DAY FIVE: NORTH, TO THE LINKS OF DORNOCH
Arriving at Nairn Golf Club the next morning we were all groggy and hung-over emotionally, which led to the trip’s first act of capitulation: a two-man scramble. None of us had the mojo to grind on bad shots. I retained the tempo from that last swing the night before and drove it better than I had all trip.
Nairn begins hard against the beach and has some truly great holes but a letdown was inevitable given where we had just been and where we were headed. It took three and a half hours for Kevin and Tom to thump Matt and I and then we were gone.
Dornoch is one of the game’s great pilgrimages. Half a century ago, Herbert Warren Wind famously wrote, "Royal Dornoch is the most natural course in the world. We, in America, are just starting to appreciate that no golfer has completed his education until he has played and studied Royal Dornoch." It is the course where Donald Ross grew up and he would export many of its hallmarks.
The hour-and-a-half drive was a little melancholy -- we could all feel the trip slipping away. We spent the whole time comparing the courses we had played. These golfy conversations are one of the pleasures of this kind of roadtrip. In the real world, nobody cares about your swing path or wants to haggle about merits of chipping with a hybrid. But here we could immerse ourselves in these conversations without apology.
We pulled up to Royal Dornoch hooting and hollering, with the radio blasting. Like Ahab chasing his whale, we’d all gone a little crazy. The upstairs restaurant in Dornoch’s clubhouse is a really cool place to eat lunch -- you’re right on top of the first tee, with views of the coastline beyond. We sat there so long, and ate so much, I was feeling rather logy by the time we were summoned by the starter, who was memorably wearing a kilt. Unfortunately, the first seven holes played straight into some of the strongest winds of the trip -- it was like a punch in the mouth. The second hole, with its severely elevated green framed by gorse and other horrors, was one of the toughest par-3s in Scotland, and it is with great shame that I report Matt won the hole with a triple bogey. I was playing a little better by the sixth hole, a 161-yard par-3. I pured a four-iron that trickled just past the flag. I thought my ball was hiding in a swale, but in fact it had rolled over the back of the green into a collection area with almost no grass that was 15 feet below the putting surface. I wanted to cry.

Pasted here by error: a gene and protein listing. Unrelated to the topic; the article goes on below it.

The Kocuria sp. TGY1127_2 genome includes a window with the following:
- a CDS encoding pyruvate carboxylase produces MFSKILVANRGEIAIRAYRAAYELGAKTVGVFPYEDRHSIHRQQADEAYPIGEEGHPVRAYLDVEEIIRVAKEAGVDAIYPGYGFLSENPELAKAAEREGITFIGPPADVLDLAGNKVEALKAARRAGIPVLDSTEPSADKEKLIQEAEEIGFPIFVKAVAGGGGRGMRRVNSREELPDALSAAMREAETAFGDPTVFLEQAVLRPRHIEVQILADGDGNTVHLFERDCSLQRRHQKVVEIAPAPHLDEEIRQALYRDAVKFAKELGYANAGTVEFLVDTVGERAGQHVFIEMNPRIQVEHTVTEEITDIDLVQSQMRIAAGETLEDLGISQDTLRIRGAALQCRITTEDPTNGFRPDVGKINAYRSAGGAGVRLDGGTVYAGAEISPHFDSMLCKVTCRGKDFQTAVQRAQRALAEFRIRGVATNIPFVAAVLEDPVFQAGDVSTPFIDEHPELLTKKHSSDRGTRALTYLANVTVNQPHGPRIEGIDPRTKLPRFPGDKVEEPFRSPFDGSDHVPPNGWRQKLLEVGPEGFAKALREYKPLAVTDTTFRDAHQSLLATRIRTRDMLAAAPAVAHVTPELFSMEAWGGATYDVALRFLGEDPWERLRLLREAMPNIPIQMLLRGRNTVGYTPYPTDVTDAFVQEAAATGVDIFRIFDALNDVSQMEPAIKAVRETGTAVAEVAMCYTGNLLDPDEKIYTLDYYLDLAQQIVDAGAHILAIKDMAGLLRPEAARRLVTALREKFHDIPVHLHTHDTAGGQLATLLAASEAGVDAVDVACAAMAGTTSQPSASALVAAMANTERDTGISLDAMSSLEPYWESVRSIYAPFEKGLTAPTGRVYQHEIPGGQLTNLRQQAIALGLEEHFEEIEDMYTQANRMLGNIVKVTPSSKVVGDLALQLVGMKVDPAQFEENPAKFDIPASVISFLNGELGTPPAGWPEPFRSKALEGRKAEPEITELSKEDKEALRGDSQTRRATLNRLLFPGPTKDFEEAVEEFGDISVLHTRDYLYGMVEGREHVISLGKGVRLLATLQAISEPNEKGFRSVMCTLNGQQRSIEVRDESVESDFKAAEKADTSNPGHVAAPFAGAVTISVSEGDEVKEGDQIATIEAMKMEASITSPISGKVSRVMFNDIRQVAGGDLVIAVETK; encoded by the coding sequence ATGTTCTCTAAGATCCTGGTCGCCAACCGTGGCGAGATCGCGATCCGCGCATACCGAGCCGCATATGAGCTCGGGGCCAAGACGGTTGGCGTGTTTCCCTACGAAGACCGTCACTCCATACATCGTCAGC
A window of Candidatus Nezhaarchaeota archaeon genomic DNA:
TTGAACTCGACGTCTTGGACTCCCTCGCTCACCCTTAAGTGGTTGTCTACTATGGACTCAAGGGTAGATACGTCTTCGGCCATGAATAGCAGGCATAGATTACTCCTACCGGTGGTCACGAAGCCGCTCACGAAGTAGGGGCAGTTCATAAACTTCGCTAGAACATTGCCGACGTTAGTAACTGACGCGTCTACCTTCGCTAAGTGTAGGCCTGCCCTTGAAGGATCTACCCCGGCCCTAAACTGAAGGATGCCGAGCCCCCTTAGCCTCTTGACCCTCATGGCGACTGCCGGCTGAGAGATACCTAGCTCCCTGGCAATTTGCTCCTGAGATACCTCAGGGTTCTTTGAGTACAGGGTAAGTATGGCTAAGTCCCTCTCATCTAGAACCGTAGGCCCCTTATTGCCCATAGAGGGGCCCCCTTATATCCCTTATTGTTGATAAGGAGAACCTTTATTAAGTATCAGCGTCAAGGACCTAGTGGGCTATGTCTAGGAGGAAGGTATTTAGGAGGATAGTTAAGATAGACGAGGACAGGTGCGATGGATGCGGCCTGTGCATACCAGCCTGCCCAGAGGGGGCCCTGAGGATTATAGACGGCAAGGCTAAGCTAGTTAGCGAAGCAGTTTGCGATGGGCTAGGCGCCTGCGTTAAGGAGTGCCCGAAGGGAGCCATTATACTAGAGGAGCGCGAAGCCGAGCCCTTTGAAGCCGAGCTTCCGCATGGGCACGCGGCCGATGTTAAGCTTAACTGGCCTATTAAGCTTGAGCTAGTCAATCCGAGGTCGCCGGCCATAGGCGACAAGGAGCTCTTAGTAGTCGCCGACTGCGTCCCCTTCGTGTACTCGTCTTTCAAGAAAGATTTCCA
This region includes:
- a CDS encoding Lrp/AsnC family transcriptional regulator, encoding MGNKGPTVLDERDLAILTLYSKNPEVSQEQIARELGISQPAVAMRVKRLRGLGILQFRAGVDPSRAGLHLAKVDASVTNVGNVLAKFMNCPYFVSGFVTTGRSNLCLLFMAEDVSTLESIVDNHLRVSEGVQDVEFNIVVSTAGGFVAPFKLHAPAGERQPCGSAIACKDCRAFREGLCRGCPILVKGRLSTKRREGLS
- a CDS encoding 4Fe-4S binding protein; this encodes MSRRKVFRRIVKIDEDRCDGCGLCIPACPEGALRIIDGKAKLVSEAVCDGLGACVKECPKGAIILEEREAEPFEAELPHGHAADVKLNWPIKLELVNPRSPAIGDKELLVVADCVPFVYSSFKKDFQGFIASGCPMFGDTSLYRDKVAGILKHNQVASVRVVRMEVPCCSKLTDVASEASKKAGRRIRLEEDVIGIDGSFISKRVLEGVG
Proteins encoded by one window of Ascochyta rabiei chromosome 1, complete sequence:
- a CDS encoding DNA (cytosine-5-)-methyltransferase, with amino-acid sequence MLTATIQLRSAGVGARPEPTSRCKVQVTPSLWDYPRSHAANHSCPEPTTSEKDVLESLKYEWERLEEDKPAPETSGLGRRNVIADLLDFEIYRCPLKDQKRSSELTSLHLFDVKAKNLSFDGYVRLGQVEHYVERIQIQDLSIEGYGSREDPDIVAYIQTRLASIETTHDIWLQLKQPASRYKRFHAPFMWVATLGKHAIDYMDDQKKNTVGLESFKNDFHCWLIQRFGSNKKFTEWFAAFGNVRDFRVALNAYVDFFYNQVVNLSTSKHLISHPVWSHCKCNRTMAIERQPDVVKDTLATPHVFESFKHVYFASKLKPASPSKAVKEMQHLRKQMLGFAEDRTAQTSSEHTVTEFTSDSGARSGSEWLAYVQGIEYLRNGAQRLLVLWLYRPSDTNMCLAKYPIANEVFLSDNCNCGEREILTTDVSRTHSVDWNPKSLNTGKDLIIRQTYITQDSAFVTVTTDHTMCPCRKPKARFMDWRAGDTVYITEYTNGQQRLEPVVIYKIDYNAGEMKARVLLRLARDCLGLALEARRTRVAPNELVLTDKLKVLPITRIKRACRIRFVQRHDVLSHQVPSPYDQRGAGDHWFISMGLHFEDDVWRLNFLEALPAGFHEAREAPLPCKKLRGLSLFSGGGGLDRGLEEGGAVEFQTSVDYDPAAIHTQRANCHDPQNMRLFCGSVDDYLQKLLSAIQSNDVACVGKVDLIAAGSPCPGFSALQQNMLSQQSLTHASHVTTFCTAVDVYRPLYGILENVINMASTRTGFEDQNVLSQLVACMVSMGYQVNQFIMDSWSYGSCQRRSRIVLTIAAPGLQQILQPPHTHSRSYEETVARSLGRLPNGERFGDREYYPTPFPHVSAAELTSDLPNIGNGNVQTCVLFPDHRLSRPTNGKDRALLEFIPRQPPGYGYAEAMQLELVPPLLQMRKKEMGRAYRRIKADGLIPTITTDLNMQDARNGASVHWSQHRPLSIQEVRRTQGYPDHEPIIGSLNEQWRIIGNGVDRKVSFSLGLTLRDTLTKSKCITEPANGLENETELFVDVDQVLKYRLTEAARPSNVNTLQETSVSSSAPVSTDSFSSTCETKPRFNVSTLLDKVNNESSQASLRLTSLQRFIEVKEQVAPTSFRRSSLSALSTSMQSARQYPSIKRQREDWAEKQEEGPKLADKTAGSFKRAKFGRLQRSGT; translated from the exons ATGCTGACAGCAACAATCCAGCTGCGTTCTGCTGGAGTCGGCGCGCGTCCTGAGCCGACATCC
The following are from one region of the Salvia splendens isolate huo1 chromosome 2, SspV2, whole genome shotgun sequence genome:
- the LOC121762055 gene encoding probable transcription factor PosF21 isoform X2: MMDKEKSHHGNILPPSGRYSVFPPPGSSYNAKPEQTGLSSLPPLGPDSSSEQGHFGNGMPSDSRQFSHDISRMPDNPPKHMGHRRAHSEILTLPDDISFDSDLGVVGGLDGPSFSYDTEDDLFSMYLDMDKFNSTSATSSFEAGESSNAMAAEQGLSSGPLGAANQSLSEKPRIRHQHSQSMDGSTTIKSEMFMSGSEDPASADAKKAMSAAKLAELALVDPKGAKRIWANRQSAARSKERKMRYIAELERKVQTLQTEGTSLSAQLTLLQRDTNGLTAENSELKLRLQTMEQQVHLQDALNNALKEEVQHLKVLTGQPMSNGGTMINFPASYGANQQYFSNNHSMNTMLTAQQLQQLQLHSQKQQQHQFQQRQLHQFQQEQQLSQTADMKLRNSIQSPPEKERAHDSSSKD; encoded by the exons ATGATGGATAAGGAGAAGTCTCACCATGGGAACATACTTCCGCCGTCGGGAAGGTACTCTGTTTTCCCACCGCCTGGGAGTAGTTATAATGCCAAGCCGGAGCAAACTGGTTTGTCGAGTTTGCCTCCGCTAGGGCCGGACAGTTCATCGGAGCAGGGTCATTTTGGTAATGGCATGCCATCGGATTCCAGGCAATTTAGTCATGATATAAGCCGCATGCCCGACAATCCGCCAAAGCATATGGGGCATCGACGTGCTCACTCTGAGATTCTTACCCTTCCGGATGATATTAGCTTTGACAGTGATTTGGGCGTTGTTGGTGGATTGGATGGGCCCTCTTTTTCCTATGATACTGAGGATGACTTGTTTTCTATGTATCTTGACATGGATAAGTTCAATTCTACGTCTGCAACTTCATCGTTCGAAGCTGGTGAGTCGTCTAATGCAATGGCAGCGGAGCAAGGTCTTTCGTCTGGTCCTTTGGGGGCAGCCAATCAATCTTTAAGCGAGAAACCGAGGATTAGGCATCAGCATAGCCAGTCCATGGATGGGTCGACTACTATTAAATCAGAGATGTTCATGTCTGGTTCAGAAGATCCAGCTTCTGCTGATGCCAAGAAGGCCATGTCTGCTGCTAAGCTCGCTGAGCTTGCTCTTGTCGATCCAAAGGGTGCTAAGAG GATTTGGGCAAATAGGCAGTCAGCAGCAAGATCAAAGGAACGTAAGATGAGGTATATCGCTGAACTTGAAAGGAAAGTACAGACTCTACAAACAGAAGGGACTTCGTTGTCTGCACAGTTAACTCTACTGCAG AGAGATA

The eighth hole, with a massive drop-off from fairway to green, is one of the coolest holes we saw. After that the course plays mostly downwind, but that’s not necessarily good news. Dornoch offers great views, spectacular terrain, and gorgeous bunkering, but its most marked feature is the elevated turtleback greens, which Ross would bring to Pinehurst. But you can’t run the ball up to these greens, and downwind if you fly it pin high your ball will skitter over the back. On a calm day Dornoch would be a great challenge, but in 30 mph winds, in our weakened states, it was an unsolvable riddle. Over a late dinner at our B&B, Matt spoke for all of us: “I’m beginning to rethink this itinerary.”
In the room we were sharing, Matt, a famously fastidious scorekeeper, spread out all our scorecards and ran some numbers. In our seven individual matches I was 2-1-4. Amazingly, in the cumulative tally, I had won a mere two more holes than he had. At least, that’s what the cards showed. Now, at this late hour, Matt wanted to revisit our first match at North Berwick West. One of the quirks of that course is that the pro shop is just off the 18th fairway, well within play if you pull your drive, which I did. My ball came to rest on some rocky landscaping framed by a low-hanging chain-link fence. It looked to me like an immovable obstruction, on the order of an on-course ballwasher or bench. Matt had the scorecard in his pocket, which spelled out the local rules, so I yelled across the fairway seeking advice. He said to take a free drop, which I did, making a par that halved the match. Now Matt was saying that I was not entitled to free relief, that it should have been a penalty drop for an unplayable lie, and therefore I really made a bogey to lose the hole and the match. I accused him of pulling a Fred Ridley and trying to rewrite history. He accused me of being a bully like Tiger. In his telling, Matt hadn’t wanted to enforce a penalty because he was “trying to be nice to the trip organizer.” We resolved to call North Berwick the next day for a ruling. Throughout the trip, we had shared a room and our late-night conversations felt like breezy dorm room confessionals. This time, no pleasantries were exchanged at bedtime.